Can your landlord evict you if you declare bankruptcy? That depends on the circumstances. If you're not behind on your rent, your landlord may never have to know about your bankruptcy. As long as you keep paying your rent, it's not really his business. A landlord can't evict you just because you filed for bankruptcy.
If you are behind on your rent, however, the landlord is in a different position. If he's already completed the proceedings for eviction, the landlord can proceed to evict you, despite the bankruptcy. Some states do not allow you to challenge this procedure. In states where you can challenge it, the proceedings are fairly onerous: you must file a paper stating that state law gives you the right to tenancy if you pay all the back rent, and immediately pay any current rent that is due. Then you have 30 days to pay all the back rent that you owe. If you don't comply with these regulations, then eviction proceedings can continue. Note, too, that this doesn't apply in the event that the owner can prove you've been doing drugs on his property or damaging it.
If the owner hasn't yet filed for eviction, you're in a much stronger position. Once you file for bankruptcy, the court imposes an automatic stay, which prevents the landlord from evicting you. The landlord can, however, apply to the court to lift the stay. In this case, eviction proceedings could begin in 2-4 weeks. You can use that time to look for a new place. Also, remember your rights during this time: the landlord cannot lock you out or remove your property until he gets a court order; he can't barge in and he can't threaten you. The sheriff can serve eviction papers, but she can't arrest you.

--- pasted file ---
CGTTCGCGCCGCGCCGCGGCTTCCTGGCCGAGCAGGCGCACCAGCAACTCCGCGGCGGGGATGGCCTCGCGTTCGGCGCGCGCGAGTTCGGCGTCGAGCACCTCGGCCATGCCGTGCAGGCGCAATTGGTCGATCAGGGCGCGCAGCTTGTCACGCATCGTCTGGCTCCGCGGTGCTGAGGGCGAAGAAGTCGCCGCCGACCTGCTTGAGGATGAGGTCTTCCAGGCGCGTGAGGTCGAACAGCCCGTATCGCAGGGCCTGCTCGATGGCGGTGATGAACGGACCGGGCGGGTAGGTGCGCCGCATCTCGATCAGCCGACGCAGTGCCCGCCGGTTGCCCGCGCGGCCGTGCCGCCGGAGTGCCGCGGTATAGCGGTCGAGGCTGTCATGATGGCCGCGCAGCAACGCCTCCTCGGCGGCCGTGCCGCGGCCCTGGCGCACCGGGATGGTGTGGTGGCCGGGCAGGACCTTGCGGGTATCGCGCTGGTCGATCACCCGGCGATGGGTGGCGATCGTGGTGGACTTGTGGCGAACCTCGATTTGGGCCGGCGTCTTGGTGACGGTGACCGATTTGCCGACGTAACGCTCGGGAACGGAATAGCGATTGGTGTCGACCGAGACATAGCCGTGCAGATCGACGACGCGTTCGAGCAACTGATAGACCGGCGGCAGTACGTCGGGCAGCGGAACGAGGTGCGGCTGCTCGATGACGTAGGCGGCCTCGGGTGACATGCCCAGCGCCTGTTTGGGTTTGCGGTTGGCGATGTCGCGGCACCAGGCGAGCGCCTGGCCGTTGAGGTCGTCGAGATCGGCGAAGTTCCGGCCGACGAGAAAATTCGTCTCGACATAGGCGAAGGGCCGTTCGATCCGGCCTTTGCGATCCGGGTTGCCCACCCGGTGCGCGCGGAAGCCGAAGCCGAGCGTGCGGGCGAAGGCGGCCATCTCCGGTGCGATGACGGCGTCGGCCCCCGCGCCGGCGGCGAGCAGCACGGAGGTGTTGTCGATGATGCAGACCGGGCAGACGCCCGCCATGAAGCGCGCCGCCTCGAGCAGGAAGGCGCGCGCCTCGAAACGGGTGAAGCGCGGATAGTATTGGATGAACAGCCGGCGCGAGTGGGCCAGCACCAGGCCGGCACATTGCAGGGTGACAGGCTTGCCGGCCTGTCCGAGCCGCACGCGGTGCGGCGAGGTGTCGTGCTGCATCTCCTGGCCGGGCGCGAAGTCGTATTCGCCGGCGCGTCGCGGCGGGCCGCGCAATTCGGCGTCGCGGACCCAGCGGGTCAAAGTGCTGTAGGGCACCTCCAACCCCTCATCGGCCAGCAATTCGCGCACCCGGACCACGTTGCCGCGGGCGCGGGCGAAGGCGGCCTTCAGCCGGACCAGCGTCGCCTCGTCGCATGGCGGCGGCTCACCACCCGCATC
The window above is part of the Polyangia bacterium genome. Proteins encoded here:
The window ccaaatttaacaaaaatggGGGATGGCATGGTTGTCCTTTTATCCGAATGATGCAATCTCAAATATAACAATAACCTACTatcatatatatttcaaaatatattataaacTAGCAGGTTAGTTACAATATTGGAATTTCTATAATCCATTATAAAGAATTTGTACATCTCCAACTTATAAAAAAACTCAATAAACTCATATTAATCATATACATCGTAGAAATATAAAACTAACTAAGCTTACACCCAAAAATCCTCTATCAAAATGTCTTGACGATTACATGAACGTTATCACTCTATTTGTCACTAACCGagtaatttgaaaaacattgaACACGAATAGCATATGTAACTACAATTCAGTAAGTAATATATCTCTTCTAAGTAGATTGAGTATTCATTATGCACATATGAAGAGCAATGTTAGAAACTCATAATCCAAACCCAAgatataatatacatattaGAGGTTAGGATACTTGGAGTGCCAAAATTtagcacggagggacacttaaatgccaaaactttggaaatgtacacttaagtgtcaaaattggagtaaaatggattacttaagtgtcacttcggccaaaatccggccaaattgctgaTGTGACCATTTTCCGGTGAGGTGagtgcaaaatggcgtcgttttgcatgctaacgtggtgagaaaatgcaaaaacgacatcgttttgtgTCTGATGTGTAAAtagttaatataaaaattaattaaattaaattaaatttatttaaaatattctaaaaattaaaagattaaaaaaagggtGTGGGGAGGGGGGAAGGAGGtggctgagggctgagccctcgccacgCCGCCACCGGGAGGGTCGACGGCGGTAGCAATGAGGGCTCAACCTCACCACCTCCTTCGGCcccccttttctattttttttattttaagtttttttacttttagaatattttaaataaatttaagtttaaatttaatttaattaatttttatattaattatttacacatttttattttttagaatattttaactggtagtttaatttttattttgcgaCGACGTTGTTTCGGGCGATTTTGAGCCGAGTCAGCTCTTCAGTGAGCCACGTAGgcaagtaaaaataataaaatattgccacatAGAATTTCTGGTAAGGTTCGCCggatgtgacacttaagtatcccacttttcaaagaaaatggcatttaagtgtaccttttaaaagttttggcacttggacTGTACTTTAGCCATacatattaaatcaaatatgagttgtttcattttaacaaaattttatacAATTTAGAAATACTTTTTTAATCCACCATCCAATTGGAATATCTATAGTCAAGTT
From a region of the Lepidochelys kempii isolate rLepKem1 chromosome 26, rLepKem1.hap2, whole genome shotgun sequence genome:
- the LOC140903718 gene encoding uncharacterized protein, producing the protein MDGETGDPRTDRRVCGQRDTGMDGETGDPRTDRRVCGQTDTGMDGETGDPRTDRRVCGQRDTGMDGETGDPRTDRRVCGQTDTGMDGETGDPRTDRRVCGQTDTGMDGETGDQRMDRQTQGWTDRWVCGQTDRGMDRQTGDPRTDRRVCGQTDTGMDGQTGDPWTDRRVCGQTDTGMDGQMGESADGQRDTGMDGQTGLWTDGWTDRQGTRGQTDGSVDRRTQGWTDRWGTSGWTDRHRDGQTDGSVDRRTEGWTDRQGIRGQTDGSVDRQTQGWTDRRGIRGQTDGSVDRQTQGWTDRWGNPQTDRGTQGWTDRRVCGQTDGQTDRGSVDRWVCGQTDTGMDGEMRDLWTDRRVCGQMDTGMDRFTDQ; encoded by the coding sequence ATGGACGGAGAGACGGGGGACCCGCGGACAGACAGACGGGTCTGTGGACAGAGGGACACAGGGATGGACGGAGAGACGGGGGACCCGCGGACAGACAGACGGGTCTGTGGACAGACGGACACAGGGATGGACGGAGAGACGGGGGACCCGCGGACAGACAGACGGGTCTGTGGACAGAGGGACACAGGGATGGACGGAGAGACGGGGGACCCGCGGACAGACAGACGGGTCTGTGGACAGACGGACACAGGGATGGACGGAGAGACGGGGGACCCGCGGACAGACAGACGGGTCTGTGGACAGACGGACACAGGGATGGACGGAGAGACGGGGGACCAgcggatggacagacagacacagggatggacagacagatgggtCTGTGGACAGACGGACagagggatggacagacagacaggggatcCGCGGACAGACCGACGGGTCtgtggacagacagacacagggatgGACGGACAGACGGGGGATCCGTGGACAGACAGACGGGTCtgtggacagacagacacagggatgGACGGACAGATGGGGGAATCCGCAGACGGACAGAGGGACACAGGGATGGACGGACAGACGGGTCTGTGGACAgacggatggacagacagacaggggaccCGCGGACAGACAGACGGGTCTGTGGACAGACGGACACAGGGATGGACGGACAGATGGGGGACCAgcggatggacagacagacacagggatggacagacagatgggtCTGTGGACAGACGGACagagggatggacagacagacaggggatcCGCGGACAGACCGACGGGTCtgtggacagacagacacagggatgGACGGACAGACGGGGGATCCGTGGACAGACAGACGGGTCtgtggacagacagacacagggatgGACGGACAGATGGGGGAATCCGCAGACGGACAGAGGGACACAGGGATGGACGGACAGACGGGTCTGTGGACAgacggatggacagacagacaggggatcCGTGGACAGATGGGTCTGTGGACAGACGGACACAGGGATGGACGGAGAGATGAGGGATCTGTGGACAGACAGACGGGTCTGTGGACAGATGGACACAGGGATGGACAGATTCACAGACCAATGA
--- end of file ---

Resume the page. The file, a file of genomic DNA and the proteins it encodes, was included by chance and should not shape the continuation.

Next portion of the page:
If the landlord doesn't apply to the lift the stay, you will have the length of the bankruptcy proceedings before eviction proceedings resume. Once again, we have the 2005 bankruptcy law to thank for this tilt of the law in favor of the creditor against the debtor. The law specifically allows for a 'fast track' proceeding to make evictions easier during bankruptcy.
Note, however, that filing for bankruptcy can still be helpful if you're behind in your rent. If you owe back rent, that is included as a part of your unsecured debt – to be discharged in a Chapter 7 bankruptcy, or paid out over time or partially or fully discharged in a Chapter 13 filing. Any rent that comes due after you file for bankruptcy won't be included in the petition, however, and you will remain responsible for it.
As a final point, there are a few rare cases where your landlord might become involved in your bankruptcy even if you're current on the rent. If you paid a rent deposit when you moved in, you have to list it as an asset. Unless it's an extremely large security deposit, however, it's most likely exempt and the trustee won't bother with it. In addition, if you've filed for Chapter 13 bankruptcy, the trustee will examine your lease. Most likely he will approve it; moving is expensive and it's not in your creditor's interest to have you shelling out money to find and move to a new place. You'd only be forced to move in the unlikely event that you're paying way over market value for your apartment and there are an abundance of cheap places available.